Everyone Do the Longo

Remember Wall Street in the shining chrome-plated 80's? Impeccably dressed stock brokers raked in millions through day trading while repeating the corporate mantra, "greed is good," with zombiesque vacancy. And for the privileged few, living in a pressure cooker meant a penchant for Oliver Peoples glasses, Valentino suits, Crane's calling cards, and glass walled apartments overlooking Central Park, much like Patrick Bateman, anithero of Bret Easton Ellis' brilliant satire of elegant 80's excess, American Psycho.

american psycho

(Ok, I need to get this off my chest: this is the part of the film where Christian Bale/Patrick Bateman talks about how much he likes Phil Collins, which almost (but not quite) ruined Christian Bale's uber hotness for me because I REALLY HATE PHIL COLLINS. SUSSU SUCK ON THIS, PHIL.)

But I digress. Bateman's tastefully minimal apartment swathed in white, beige and white -- all the better to showcase the housekeeper's skills as well as his ultra luxurious accoutrements -- represents the apex of 80's wealthy urban living. That and his life-sized Robert Longo lithographs.

longo montage

Images courtesy of the artist at Artnet.

Much has already been made about the dark side of 80's greed. There's Patrick Bateman himself, a self-imagined psychotic killer, Less Than Zero's protagonist who dies of cocaine overdose in a hyperfast society driven by glamor and wealth, and then there are Longo's prints of corporate archetypes writhing against the confines of their high pressure lifestyles.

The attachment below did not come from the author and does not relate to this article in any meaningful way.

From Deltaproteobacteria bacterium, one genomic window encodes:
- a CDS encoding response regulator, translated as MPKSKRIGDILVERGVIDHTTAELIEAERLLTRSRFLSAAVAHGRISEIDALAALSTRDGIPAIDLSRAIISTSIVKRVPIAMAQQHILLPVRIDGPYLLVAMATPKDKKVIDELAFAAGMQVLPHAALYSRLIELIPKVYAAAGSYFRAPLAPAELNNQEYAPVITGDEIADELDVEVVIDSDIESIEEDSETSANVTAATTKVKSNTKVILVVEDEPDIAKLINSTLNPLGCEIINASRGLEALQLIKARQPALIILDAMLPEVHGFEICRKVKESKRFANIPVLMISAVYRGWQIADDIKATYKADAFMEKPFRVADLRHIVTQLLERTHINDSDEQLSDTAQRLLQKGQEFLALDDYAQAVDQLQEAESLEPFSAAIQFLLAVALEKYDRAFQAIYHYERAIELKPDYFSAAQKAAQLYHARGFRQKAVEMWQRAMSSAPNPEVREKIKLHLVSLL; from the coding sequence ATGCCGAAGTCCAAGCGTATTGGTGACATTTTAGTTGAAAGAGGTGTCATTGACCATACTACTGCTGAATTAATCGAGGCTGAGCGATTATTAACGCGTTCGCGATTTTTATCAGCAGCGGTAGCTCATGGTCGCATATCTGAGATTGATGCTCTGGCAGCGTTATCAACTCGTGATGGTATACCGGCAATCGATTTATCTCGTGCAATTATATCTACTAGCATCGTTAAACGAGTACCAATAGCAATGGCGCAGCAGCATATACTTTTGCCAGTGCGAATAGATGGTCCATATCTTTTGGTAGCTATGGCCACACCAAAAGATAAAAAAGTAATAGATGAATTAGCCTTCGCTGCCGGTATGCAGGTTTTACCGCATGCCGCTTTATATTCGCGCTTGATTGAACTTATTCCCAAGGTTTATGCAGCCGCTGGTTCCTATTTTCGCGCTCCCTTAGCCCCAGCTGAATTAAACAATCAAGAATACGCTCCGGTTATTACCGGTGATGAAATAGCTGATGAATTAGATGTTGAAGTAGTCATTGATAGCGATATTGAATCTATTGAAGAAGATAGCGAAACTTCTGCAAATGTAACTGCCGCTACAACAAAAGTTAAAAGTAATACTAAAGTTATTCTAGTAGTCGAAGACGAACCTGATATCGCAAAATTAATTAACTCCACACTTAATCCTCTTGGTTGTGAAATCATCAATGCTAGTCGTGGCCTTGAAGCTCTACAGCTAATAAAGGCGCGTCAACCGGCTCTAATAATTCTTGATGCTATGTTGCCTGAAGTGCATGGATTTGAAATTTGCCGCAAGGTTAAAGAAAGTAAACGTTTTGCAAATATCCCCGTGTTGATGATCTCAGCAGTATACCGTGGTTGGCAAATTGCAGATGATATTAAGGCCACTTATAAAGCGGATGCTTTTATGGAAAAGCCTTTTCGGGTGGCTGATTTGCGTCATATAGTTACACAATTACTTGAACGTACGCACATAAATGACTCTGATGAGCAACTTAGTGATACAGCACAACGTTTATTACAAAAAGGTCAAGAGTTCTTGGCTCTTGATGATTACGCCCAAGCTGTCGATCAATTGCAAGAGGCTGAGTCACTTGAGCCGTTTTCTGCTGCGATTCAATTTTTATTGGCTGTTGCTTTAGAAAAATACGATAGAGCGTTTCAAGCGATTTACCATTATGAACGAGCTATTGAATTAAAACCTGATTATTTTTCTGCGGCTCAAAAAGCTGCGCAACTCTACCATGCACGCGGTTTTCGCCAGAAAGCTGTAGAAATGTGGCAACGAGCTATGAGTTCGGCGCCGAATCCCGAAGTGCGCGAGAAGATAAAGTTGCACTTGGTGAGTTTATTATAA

So what does it say about the state of our current society and economy that prints from Longo's Men in the Cities series have recently made a comeback on the walls of today's well-heeled homes?

longo scheerer

Tom Scheerer, master of all things beige and white, used two original Longo prints as focal points in this extremely tasteful dining room. Snark aside, I actually love it, possibly because I have been reprogrammed to URGENTLY NEED light light walls by the recent blitz of white washed everything, or possibly because the macabre side of me might enjoy the choking feeling that would come from looking at that print while eating. Perhaps it would help with portion control.

Moving on to more Longo sightings:

longo montage

Left image from Domino, spotted on M.A. Belle's lovely blog, Right image from Interior Design.

That's Gretchen, and she's had a tough day. I think she is a popular choice because Gretchen's a little less edgy than some of the more obviously distressed people, and her black dress and heels are classic and therefore still au courant. In other words, she's pretty and I'd have her in my bedroom any day. Heh heh.

The latest sighting was over at Apartment Therapy, at least I think this is a Longo:

longo red

It sure looked better in its natural beige habitat, didn't it? Way too much contrast here. Maybe there is a point to having white walls, you know, other than to highlight my lack of obsessive cleaning and all of the imperfections in my 40 year old walls, not to mention the lower than 20 foot high ceilings and complete nonexistence of decorative woodwork. Sigh.

The good news is that Longo's prints are not completely unattainable. Well, the original 70" tall lithographs are (unless you have 5-7k earmarked for artwork, in which case, why don't you send some of that sweet sweet love my way, pretty please?), but the posters are quite affordable and while they're substantially smaller, they still have graphic impact. Lithographs and reproductions are available through Bird Fine Art, as well as through Ebay.

If you care to send me a pair of prints, I think I'd like Larry and Ellen here:

ellen larry

So tortured and ironic. What do you think? Could you find a place in your home to do the Longo?